„As for the future, your task is not to foresee it, but to enable it.“ Europe should take this astute statement by the writer Antoine de Saint Exupéry to heart. Instead, in the European Union, we too often adopt an attitude that does not enable the future, but hinders it.
An attitude that views globalization and competition not as catalysts and drivers of prosperity, but as threats. That seeks to defend past achievements rather than pursue new opportunities. An attitude that asks „What could go wrong?“ instead of „What can we achieve with this?“
This kind of climate does not help innovation thrive and inventors flourish. And as it also poses a risk to our prosperity in Europe, it burdens and challenges our continent. We need a prosperous Europe and we must not jeopardize the successes of European unity.
Europe is deeply skeptical of technological advances. In the „Technik-Radar 2018“ survey undertaken in Germany, only one quarter of those surveyed held the opinion that technology solves more problems than it creates.
That helps explain why, more than anywhere else in the world, Europeans have reservations about vaccines, a technology that has contributed enormously to global health. In some European countries, one third of the population doubts the safety of vaccines. On the other end of the spectrum, countries like Bangladesh are home to virtually no vaccination skeptics. This contrast suggests that Europeans have become so accustomed to the blessings of progress that they are less and less appreciative of them.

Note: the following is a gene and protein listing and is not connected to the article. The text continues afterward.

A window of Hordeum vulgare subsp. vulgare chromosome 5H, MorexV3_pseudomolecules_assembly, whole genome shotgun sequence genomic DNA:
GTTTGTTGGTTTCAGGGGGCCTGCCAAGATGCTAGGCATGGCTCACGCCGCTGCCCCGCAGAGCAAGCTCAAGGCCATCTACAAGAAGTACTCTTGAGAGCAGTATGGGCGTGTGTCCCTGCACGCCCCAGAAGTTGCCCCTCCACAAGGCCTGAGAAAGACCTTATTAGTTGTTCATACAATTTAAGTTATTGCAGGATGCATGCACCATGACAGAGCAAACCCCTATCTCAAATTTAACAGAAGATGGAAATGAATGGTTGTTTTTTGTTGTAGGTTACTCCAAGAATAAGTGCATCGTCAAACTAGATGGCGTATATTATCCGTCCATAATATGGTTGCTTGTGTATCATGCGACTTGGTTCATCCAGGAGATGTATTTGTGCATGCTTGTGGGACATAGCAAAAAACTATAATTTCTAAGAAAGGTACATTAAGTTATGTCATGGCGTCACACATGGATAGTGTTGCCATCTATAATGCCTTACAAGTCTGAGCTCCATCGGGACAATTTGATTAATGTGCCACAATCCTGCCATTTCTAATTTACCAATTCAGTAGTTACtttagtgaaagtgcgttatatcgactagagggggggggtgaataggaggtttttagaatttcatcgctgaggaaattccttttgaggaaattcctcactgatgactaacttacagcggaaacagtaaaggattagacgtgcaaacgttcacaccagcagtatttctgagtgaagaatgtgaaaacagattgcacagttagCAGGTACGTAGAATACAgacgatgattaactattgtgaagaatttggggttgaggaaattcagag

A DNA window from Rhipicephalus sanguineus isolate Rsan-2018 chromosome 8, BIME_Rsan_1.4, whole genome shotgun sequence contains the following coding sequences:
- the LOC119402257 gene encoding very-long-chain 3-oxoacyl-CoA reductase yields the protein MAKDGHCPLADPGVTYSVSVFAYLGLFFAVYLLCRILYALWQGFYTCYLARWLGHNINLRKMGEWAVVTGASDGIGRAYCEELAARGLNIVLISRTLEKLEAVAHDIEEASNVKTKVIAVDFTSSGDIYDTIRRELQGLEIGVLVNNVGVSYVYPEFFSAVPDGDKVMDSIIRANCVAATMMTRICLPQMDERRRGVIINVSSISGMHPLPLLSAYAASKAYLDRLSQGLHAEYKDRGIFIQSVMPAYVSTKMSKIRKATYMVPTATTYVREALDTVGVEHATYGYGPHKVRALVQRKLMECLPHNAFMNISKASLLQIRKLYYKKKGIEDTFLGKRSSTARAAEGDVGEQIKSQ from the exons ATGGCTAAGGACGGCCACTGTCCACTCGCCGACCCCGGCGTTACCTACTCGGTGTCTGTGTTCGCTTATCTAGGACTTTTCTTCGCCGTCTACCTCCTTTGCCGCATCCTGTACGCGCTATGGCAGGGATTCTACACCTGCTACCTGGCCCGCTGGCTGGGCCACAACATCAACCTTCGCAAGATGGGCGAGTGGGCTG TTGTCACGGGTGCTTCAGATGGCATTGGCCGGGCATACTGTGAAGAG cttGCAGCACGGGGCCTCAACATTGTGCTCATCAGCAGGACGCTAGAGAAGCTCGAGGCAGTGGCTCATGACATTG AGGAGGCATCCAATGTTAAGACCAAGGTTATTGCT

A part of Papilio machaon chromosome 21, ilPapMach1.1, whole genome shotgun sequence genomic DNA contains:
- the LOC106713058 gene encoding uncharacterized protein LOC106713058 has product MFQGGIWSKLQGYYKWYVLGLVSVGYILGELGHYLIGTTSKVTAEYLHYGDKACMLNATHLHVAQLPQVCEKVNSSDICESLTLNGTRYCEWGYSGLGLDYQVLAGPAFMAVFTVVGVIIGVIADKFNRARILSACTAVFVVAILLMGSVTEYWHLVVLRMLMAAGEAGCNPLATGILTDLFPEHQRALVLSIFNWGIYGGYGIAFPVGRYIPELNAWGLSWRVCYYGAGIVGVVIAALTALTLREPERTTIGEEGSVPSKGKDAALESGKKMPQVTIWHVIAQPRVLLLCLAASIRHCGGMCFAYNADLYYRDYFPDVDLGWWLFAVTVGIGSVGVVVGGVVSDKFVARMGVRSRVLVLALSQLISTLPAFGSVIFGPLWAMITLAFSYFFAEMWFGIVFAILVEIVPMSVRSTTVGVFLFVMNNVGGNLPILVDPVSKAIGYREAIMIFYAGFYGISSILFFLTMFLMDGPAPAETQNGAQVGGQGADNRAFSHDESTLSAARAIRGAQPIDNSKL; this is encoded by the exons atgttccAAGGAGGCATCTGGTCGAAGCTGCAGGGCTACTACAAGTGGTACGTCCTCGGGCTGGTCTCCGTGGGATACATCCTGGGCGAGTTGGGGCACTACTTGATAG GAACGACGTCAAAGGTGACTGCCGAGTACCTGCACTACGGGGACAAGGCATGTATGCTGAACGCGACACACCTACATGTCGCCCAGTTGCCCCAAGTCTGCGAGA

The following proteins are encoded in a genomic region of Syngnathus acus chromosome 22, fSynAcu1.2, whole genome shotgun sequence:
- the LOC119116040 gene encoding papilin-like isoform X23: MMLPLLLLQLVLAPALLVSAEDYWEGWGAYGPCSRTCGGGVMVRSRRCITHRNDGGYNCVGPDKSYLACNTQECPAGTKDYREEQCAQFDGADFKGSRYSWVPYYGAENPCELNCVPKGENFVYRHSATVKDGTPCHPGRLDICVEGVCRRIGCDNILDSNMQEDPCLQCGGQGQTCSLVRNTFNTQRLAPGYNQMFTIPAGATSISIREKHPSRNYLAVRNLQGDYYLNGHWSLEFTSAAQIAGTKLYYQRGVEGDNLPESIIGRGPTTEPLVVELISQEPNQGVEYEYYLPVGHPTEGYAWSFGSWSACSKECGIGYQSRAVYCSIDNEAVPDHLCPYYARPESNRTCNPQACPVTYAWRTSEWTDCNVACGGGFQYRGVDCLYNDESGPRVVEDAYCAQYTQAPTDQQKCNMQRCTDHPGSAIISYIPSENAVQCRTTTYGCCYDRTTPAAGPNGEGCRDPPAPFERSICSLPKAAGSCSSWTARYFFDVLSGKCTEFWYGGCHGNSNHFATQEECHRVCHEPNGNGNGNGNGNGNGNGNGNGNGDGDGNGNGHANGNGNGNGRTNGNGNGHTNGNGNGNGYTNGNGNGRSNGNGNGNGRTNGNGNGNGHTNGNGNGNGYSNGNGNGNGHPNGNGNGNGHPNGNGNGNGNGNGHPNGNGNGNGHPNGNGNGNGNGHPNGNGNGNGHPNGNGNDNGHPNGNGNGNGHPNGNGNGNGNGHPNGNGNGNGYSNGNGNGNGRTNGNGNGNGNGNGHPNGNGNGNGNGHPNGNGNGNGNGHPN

Werner Baumann was born in Krefeld, Germany, on October 6, 1962. After studying economics at RWTH Aachen University and the University of Cologne, he joined Bayer in 1988. His first duties were in the Corporate Finance Department in Leverkusen. In 1991 he transferred to Bayer Hispania Comercial in Barcelona, Spain, to take up a position as controller, becoming assistant to the managing director in 1995.One year later, he moved to Bayer Corporation in Tarrytown, New York, latterly heading up the global Business Planning & Administration organization of the Diagnostics Business Group.
In July 2002, Baumann returned to Germany to become a member of the Executive Committee and Head of Central Administration & Organization at Bayer Health Care. In October 2003, he was appointed a member of the Board of Management of the newly formed subgroup Bayer Health Care AG, also serving as that company’s Labor Director. As a member of the Board of Management and Labor Director of Bayer Schering Pharma AG, Berlin, Germany, from 2006 through September 2009, he actively participated in this company’s integration into the former Health Care subgroup.
Effective January 1, 2010, Baumann was Chief Financial Officer of Bayer AG. From October 1, 2014, until his appointment as Chairman of the Board of Management, he was Chief Strategy and Portfolio Officer and also responsible for the Europe, Middle East and Africa Region. Between April and the end of December 2015,Baumann was additionally Chairman of the Board of Management of Bayer Health Care AG.
That’s why people feel they can afford to reject genetic engineering inagriculture. Nearly 70 percent of Germans consider the targeted genetic modification of crops to be risky – although genetically modified plants are verifiably safe for people and the environment.